CIA Interrogation Chief: ‘Rectal Feeding,’ Broken Limbs Are News to Me
A top CIA official in charge of the agency’s interrogation program claimed he was unaware of some of the most gruesome techniques revealed by the Senate’s torture report.
Working from CIA documents, the report said detainees were made to stand on broken limbs, or forced to take in food or water rectally. But Jose Rodriguez, head of the CIA’s Counterterrorism Center at the time, said the newly revealed abuses caught him off-guard, too.
“I have no knowledge of people forced to stand with broken bones,” Rodriguez said in an interview the day after the Senate Intelligence Committee Democrats, led by Chairman Dianne Feinstein, released its report after five years of delays.
Nor was he aware of detainees being given water or food via their rectum. “Rectal hydration thing sounds like a medical procedure, but it was not part of the approved and sanctioned techniques that were given to us by our guys and approved” by the Justice Department, he said. (Former CIA Director Michael Hayden made similar remarks Wednesday on CNN, saying that he hadn’t heard of the practice, but that it sounded like a medical procedure.)
Rodriguez’s narrative of those early years of the war on terror appears to be contradicted in part by the Senate report. So is his assertion, repeated Wednesday, that harsh interrogation practices produced intelligence that helped track down al Qaeda leader Osama bin Laden, killed in a Special Operations raid in 2011.
A Senate aide told reporters, for example, that “enhanced interrogation measures” were applied to detainees with broken limbs, though the CIA had given the committee assurances it wouldn’t do that.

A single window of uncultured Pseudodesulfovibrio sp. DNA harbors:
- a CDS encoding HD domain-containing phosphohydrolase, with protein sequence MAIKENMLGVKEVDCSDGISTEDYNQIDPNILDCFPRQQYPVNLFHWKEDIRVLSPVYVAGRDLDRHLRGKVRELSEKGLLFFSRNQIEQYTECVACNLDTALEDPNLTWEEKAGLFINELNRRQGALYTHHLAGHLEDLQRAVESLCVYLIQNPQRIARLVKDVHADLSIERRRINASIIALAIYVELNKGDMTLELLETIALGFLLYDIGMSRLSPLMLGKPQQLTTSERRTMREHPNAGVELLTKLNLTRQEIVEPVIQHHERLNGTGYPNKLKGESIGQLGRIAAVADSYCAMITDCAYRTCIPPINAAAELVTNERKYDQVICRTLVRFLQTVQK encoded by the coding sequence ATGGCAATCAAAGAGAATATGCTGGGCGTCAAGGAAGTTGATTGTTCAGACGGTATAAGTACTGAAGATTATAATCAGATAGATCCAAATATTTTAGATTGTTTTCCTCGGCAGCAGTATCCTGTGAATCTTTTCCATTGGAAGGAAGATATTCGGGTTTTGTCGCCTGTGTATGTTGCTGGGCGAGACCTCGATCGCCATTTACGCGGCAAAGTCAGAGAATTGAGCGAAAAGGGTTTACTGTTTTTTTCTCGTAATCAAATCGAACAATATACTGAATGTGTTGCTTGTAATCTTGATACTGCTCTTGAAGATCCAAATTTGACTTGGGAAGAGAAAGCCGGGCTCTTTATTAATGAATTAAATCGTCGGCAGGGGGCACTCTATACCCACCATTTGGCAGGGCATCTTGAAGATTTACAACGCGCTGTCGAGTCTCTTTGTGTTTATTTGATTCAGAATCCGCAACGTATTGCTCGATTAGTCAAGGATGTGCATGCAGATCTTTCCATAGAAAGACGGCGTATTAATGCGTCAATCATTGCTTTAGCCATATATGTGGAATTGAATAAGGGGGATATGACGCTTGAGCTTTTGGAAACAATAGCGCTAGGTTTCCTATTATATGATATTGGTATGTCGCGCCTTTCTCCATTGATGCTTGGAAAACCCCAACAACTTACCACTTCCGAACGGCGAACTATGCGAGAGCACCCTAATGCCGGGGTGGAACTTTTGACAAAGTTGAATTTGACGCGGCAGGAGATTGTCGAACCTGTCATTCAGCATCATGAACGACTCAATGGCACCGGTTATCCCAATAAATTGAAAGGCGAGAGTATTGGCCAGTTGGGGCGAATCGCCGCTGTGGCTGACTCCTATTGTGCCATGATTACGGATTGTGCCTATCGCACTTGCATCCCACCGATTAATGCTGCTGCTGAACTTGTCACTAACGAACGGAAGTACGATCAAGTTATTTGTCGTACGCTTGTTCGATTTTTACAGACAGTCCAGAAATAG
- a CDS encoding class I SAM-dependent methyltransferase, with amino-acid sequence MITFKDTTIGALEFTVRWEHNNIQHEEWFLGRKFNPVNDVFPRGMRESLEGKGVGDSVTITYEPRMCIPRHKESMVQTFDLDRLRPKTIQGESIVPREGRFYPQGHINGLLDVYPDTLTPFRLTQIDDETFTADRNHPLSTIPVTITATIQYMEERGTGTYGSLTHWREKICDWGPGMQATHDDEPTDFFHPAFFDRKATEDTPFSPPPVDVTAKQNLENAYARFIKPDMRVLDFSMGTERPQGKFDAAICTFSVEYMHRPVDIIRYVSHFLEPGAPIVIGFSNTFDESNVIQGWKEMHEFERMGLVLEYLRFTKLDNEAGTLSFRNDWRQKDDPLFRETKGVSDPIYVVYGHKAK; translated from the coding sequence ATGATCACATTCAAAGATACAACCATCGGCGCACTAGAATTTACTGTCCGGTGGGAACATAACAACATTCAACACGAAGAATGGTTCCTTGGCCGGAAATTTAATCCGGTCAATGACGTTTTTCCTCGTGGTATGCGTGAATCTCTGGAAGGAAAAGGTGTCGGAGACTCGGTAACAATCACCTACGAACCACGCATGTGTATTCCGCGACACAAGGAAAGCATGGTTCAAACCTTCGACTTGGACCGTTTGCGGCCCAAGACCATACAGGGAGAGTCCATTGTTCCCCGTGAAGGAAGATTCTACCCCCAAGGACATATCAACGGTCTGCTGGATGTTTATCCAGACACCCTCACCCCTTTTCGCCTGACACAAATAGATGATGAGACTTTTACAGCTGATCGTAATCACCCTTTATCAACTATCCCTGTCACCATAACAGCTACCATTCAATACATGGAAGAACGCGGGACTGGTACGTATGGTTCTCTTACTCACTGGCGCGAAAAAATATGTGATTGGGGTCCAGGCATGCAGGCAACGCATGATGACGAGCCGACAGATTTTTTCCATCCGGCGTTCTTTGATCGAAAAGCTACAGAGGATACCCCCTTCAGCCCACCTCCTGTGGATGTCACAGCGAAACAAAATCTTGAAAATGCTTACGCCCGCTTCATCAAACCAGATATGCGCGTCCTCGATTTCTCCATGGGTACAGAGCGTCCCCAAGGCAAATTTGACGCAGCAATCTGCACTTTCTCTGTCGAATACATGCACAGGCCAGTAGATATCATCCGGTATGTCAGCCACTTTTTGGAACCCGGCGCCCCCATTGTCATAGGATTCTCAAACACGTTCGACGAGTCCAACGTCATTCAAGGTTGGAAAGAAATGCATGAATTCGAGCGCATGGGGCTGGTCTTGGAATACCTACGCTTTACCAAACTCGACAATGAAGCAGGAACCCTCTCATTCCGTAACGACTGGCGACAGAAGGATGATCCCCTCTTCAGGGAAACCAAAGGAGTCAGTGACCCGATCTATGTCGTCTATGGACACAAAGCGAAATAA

Rodriguez concedes some CIA abuses that were outlined by the Senate Intelligence Committee’s report—including a detainee freezing to death—did occur. But he said such abuses were reported and stopped.
“Interrogation… was not our core skill,” he said. “Mistakes were made,” especially before the official rendition, detention and interrogation program started in August 2002, he said.
“In the months prior to that, when we started taking prisoners [in Afghanistan], we were improvising,” he said.
“The problem we had with Salt Pit,” a detention site in Afghanistan, which the Senate Intelligence report refers to by the code name Cobalt, “is we were too busy chasing al Qaeda and [the] Taliban,” Rodriguez said. “The CIA had a very young person in charge of the facility prior to August 2002. The [CIA] station dropped the ball and somebody froze to death there.”
According to the Senate report, however, that person continued as a manager of the detention site until July 2003, and remained involved in the interrogations of other CIA detainees. (He was formally certified as a CIA interrogator only in April 2003.)
The report said the CIA expressed regret for not ultimately punishing him.
The Senate report also suggested waterboarding took place at the Salt Pit when that employee was in charge, before such techniques had been approved by the Justice Department.
“Even though there were all sorts of problems at Salt Pit, I know of no waterboarding,” Rodriguez added, insisting only three people were waterboarded. “It was done after we had received a binding legal opinion from Justice and approval from the White House to proceed.”
So what of the photograph of what the Senate report described as a “well-used waterboard” with buckets around it, at the Salt Pit?
“Nobody reported that to us. I find it hard to believe,” he said. “I know of the waterboarding of the three guys pursuant to the August 2002 program.”